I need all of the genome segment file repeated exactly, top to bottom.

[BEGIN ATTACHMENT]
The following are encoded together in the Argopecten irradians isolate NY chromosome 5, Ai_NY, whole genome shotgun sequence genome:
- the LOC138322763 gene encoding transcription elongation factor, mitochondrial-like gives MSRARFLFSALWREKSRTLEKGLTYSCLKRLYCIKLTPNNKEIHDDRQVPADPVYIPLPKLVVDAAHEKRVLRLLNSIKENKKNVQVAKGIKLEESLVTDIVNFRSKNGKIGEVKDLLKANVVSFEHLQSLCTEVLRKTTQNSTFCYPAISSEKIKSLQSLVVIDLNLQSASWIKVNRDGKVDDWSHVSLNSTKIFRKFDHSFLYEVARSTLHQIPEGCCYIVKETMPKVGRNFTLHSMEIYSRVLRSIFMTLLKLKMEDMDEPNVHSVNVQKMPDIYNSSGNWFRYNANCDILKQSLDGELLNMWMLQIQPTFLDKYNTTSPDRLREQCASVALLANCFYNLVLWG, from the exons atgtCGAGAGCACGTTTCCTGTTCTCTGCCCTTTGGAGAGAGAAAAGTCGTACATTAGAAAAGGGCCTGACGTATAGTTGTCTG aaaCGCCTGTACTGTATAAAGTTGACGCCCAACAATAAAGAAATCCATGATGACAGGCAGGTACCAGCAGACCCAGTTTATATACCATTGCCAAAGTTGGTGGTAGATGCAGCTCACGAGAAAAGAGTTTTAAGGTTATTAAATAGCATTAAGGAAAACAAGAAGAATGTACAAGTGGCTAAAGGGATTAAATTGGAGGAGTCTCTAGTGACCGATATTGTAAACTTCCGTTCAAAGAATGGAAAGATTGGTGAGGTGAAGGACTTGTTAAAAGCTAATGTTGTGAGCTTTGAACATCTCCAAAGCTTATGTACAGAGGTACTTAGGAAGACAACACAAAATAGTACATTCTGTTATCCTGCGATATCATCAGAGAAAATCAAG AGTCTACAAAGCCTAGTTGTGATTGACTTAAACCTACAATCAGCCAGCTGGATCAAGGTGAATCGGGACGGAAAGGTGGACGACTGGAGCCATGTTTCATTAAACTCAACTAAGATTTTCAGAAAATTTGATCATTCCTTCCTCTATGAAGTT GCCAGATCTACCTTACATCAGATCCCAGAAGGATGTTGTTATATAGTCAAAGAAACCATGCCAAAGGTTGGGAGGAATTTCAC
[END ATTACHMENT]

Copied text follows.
The following are encoded together in the Argopecten irradians isolate NY chromosome 5, Ai_NY, whole genome shotgun sequence genome:
- the LOC138322763 gene encoding transcription elongation factor, mitochondrial-like gives MSRARFLFSALWREKSRTLEKGLTYSCLKRLYCIKLTPNNKEIHDDRQVPADPVYIPLPKLVVDAAHEKRVLRLLNSIKENKKNVQVAKGIKLEESLVTDIVNFRSKNGKIGEVKDLLKANVVSFEHLQSLCTEVLRKTTQNSTFCYPAISSEKIKSLQSLVVIDLNLQSASWIKVNRDGKVDDWSHVSLNSTKIFRKFDHSFLYEVARSTLHQIPEGCCYIVKETMPKVGRNFTLHSMEIYSRVLRSIFMTLLKLKMEDMDEPNVHSVNVQKMPDIYNSSGNWFRYNANCDILKQSLDGELLNMWMLQIQPTFLDKYNTTSPDRLREQCASVALLANCFYNLVLWG, from the exons atgtCGAGAGCACGTTTCCTGTTCTCTGCCCTTTGGAGAGAGAAAAGTCGTACATTAGAAAAGGGCCTGACGTATAGTTGTCTG aaaCGCCTGTACTGTATAAAGTTGACGCCCAACAATAAAGAAATCCATGATGACAGGCAGGTACCAGCAGACCCAGTTTATATACCATTGCCAAAGTTGGTGGTAGATGCAGCTCACGAGAAAAGAGTTTTAAGGTTATTAAATAGCATTAAGGAAAACAAGAAGAATGTACAAGTGGCTAAAGGGATTAAATTGGAGGAGTCTCTAGTGACCGATATTGTAAACTTCCGTTCAAAGAATGGAAAGATTGGTGAGGTGAAGGACTTGTTAAAAGCTAATGTTGTGAGCTTTGAACATCTCCAAAGCTTATGTACAGAGGTACTTAGGAAGACAACACAAAATAGTACATTCTGTTATCCTGCGATATCATCAGAGAAAATCAAG AGTCTACAAAGCCTAGTTGTGATTGACTTAAACCTACAATCAGCCAGCTGGATCAAGGTGAATCGGGACGGAAAGGTGGACGACTGGAGCCATGTTTCATTAAACTCAACTAAGATTTTCAGAAAATTTGATCATTCCTTCCTCTATGAAGTT GCCAGATCTACCTTACATCAGATCCCAGAAGGATGTTGTTATATAGTCAAAGAAACCATGCCAAAGGTTGGGAGGAATTTCAC